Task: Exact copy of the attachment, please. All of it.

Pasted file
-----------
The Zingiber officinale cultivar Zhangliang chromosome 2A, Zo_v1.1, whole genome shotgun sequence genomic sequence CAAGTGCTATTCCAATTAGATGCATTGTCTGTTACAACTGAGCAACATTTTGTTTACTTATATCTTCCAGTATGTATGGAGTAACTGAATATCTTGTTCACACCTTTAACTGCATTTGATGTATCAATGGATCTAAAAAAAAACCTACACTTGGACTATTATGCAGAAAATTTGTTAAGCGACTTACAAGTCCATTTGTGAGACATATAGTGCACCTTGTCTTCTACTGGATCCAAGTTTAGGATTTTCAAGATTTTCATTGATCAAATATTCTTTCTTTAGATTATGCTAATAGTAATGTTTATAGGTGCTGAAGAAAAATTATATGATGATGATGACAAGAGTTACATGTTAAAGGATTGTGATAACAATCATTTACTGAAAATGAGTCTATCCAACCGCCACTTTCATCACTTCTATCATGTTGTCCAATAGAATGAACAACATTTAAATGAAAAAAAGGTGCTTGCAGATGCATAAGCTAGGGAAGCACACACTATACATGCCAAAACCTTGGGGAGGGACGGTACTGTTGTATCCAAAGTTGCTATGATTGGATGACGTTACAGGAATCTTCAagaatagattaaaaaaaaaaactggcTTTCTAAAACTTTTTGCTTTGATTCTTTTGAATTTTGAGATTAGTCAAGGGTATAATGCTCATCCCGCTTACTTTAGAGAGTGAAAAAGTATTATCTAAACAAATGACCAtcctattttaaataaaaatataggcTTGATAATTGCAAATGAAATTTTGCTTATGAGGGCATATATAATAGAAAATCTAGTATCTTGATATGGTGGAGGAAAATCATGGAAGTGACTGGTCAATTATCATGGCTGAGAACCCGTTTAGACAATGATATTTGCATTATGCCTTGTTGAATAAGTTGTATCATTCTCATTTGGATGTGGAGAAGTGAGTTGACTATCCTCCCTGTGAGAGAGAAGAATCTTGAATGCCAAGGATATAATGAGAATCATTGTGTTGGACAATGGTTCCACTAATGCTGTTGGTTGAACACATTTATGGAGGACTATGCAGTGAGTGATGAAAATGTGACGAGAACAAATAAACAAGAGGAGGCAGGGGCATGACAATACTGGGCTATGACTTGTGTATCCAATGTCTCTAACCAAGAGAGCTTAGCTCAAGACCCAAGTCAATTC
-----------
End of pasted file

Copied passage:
The Zingiber officinale cultivar Zhangliang chromosome 2A, Zo_v1.1, whole genome shotgun sequence genomic sequence CAAGTGCTATTCCAATTAGATGCATTGTCTGTTACAACTGAGCAACATTTTGTTTACTTATATCTTCCAGTATGTATGGAGTAACTGAATATCTTGTTCACACCTTTAACTGCATTTGATGTATCAATGGATCTAAAAAAAAACCTACACTTGGACTATTATGCAGAAAATTTGTTAAGCGACTTACAAGTCCATTTGTGAGACATATAGTGCACCTTGTCTTCTACTGGATCCAAGTTTAGGATTTTCAAGATTTTCATTGATCAAATATTCTTTCTTTAGATTATGCTAATAGTAATGTTTATAGGTGCTGAAGAAAAATTATATGATGATGATGACAAGAGTTACATGTTAAAGGATTGTGATAACAATCATTTACTGAAAATGAGTCTATCCAACCGCCACTTTCATCACTTCTATCATGTTGTCCAATAGAATGAACAACATTTAAATGAAAAAAAGGTGCTTGCAGATGCATAAGCTAGGGAAGCACACACTATACATGCCAAAACCTTGGGGAGGGACGGTACTGTTGTATCCAAAGTTGCTATGATTGGATGACGTTACAGGAATCTTCAagaatagattaaaaaaaaaaactggcTTTCTAAAACTTTTTGCTTTGATTCTTTTGAATTTTGAGATTAGTCAAGGGTATAATGCTCATCCCGCTTACTTTAGAGAGTGAAAAAGTATTATCTAAACAAATGACCAtcctattttaaataaaaatataggcTTGATAATTGCAAATGAAATTTTGCTTATGAGGGCATATATAATAGAAAATCTAGTATCTTGATATGGTGGAGGAAAATCATGGAAGTGACTGGTCAATTATCATGGCTGAGAACCCGTTTAGACAATGATATTTGCATTATGCCTTGTTGAATAAGTTGTATCATTCTCATTTGGATGTGGAGAAGTGAGTTGACTATCCTCCCTGTGAGAGAGAAGAATCTTGAATGCCAAGGATATAATGAGAATCATTGTGTTGGACAATGGTTCCACTAATGCTGTTGGTTGAACACATTTATGGAGGACTATGCAGTGAGTGATGAAAATGTGACGAGAACAAATAAACAAGAGGAGGCAGGGGCATGACAATACTGGGCTATGACTTGTGTATCCAATGTCTCTAACCAAGAGAGCTTAGCTCAAGACCCAAGTCAATTC